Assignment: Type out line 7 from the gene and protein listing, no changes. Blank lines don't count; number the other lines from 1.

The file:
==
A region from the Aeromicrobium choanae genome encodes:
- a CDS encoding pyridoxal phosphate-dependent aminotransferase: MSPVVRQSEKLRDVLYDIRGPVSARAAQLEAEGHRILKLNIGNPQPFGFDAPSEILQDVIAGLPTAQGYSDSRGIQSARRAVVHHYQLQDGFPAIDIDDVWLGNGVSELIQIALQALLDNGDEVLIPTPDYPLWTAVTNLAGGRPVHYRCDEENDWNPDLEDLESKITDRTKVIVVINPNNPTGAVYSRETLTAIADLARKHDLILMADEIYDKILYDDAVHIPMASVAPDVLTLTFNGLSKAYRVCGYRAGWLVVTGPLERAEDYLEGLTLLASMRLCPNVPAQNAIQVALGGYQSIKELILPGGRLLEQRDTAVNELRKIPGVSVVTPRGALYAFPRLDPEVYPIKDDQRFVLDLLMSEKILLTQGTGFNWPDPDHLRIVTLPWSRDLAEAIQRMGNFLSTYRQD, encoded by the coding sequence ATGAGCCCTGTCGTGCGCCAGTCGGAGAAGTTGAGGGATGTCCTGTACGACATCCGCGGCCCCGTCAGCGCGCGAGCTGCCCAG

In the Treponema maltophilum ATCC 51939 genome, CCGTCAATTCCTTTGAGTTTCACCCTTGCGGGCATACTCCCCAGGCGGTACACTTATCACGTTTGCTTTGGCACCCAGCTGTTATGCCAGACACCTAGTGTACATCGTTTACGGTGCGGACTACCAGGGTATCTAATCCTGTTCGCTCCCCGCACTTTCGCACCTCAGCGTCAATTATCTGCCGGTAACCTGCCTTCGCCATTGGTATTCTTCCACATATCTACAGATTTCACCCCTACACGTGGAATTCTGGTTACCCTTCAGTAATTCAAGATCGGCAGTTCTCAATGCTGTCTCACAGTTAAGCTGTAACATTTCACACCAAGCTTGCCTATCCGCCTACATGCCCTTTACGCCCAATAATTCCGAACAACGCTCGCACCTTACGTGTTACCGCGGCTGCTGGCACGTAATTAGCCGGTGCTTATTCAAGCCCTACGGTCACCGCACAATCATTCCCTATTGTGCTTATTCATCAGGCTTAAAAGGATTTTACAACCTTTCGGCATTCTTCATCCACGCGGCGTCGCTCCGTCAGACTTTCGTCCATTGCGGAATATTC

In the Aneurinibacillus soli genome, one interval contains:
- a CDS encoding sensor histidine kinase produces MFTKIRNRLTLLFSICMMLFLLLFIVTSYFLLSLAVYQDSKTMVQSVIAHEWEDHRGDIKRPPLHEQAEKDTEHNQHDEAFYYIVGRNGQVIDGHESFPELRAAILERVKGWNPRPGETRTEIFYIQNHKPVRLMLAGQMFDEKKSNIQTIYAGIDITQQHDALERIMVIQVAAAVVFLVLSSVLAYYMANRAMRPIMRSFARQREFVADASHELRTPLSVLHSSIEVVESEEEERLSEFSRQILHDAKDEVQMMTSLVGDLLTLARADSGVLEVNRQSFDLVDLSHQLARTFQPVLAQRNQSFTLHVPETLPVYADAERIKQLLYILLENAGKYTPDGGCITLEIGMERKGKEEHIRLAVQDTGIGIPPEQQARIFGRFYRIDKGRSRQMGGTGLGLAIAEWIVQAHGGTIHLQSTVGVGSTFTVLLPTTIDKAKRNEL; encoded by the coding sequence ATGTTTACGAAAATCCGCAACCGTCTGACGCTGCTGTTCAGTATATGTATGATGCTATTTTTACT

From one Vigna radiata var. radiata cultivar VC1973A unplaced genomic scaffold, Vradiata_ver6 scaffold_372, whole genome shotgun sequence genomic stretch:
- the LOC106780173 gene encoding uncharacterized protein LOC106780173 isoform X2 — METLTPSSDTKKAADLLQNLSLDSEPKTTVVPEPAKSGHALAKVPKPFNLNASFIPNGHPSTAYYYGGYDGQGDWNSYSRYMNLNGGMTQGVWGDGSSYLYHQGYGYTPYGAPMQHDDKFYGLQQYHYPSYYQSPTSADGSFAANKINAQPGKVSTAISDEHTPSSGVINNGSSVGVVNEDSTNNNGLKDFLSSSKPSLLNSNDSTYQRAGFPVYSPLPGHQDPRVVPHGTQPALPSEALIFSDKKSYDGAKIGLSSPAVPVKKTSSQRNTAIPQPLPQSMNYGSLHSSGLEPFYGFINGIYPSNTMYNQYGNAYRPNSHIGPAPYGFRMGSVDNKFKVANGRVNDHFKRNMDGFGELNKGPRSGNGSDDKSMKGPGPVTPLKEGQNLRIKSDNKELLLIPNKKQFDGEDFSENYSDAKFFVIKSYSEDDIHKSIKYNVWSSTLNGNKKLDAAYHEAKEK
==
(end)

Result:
- the LOC106780173 gene encoding uncharacterized protein LOC106780173 isoform X2 — METLTPSSDTKKAADLLQNLSLDSEPKTTVVPEPAKSGHALAKVPKPFNLNASFIPNGHPSTAYYYGGYDGQGDWNSYSRYMNLNGGMTQGVWGDGSSYLYHQGYGYTPYGAPMQHDDKFYGLQQYHYPSYYQSPTSADGSFAANKINAQPGKVSTAISDEHTPSSGVINNGSSVGVVNEDSTNNNGLKDFLSSSKPSLLNSNDSTYQRAGFPVYSPLPGHQDPRVVPHGTQPALPSEALIFSDKKSYDGAKIGLSSPAVPVKKTSSQRNTAIPQPLPQSMNYGSLHSSGLEPFYGFINGIYPSNTMYNQYGNAYRPNSHIGPAPYGFRMGSVDNKFKVANGRVNDHFKRNMDGFGELNKGPRSGNGSDDKSMKGPGPVTPLKEGQNLRIKSDNKELLLIPNKKQFDGEDFSENYSDAKFFVIKSYSEDDIHKSIKYNVWSSTLNGNKKLDAAYHEAKEK